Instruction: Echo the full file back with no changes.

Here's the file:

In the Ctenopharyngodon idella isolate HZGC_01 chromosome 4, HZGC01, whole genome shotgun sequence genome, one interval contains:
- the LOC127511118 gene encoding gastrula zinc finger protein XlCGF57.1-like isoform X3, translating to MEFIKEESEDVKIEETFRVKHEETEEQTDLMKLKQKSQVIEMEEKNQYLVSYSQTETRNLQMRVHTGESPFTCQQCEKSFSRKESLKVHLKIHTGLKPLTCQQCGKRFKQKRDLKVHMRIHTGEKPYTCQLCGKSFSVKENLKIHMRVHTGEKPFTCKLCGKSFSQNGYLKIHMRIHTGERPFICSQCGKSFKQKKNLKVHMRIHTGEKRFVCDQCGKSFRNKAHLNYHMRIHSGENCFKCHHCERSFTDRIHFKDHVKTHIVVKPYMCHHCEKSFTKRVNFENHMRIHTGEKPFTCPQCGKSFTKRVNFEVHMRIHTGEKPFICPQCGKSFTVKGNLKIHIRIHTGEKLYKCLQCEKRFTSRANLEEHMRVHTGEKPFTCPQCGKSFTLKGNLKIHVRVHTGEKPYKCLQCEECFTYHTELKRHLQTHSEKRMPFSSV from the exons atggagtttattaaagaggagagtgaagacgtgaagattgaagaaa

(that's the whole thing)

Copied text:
In the Ctenopharyngodon idella isolate HZGC_01 chromosome 4, HZGC01, whole genome shotgun sequence genome, one interval contains:
- the LOC127511118 gene encoding gastrula zinc finger protein XlCGF57.1-like isoform X3, translating to MEFIKEESEDVKIEETFRVKHEETEEQTDLMKLKQKSQVIEMEEKNQYLVSYSQTETRNLQMRVHTGESPFTCQQCEKSFSRKESLKVHLKIHTGLKPLTCQQCGKRFKQKRDLKVHMRIHTGEKPYTCQLCGKSFSVKENLKIHMRVHTGEKPFTCKLCGKSFSQNGYLKIHMRIHTGERPFICSQCGKSFKQKKNLKVHMRIHTGEKRFVCDQCGKSFRNKAHLNYHMRIHSGENCFKCHHCERSFTDRIHFKDHVKTHIVVKPYMCHHCEKSFTKRVNFENHMRIHTGEKPFTCPQCGKSFTKRVNFEVHMRIHTGEKPFICPQCGKSFTVKGNLKIHIRIHTGEKLYKCLQCEKRFTSRANLEEHMRVHTGEKPFTCPQCGKSFTLKGNLKIHVRVHTGEKPYKCLQCEECFTYHTELKRHLQTHSEKRMPFSSV from the exons atggagtttattaaagaggagagtgaagacgtgaagattgaagaaa